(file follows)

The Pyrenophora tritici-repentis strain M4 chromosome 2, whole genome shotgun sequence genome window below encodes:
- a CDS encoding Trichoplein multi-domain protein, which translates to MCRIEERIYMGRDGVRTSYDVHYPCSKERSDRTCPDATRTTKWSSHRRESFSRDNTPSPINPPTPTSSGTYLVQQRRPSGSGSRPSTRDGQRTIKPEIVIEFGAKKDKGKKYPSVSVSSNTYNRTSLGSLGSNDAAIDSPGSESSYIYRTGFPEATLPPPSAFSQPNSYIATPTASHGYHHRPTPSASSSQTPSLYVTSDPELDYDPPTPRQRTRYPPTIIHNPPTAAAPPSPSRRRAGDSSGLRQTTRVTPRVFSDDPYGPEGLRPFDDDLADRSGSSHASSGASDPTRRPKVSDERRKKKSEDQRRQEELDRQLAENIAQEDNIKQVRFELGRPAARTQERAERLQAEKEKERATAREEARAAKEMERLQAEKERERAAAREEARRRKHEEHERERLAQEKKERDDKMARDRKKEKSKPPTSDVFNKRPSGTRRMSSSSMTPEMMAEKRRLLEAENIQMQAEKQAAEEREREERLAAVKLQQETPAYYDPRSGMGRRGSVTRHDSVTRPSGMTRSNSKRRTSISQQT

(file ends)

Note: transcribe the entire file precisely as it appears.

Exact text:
The Pyrenophora tritici-repentis strain M4 chromosome 2, whole genome shotgun sequence genome window below encodes:
- a CDS encoding Trichoplein multi-domain protein, which translates to MCRIEERIYMGRDGVRTSYDVHYPCSKERSDRTCPDATRTTKWSSHRRESFSRDNTPSPINPPTPTSSGTYLVQQRRPSGSGSRPSTRDGQRTIKPEIVIEFGAKKDKGKKYPSVSVSSNTYNRTSLGSLGSNDAAIDSPGSESSYIYRTGFPEATLPPPSAFSQPNSYIATPTASHGYHHRPTPSASSSQTPSLYVTSDPELDYDPPTPRQRTRYPPTIIHNPPTAAAPPSPSRRRAGDSSGLRQTTRVTPRVFSDDPYGPEGLRPFDDDLADRSGSSHASSGASDPTRRPKVSDERRKKKSEDQRRQEELDRQLAENIAQEDNIKQVRFELGRPAARTQERAERLQAEKEKERATAREEARAAKEMERLQAEKERERAAAREEARRRKHEEHERERLAQEKKERDDKMARDRKKEKSKPPTSDVFNKRPSGTRRMSSSSMTPEMMAEKRRLLEAENIQMQAEKQAAEEREREERLAAVKLQQETPAYYDPRSGMGRRGSVTRHDSVTRPSGMTRSNSKRRTSISQQT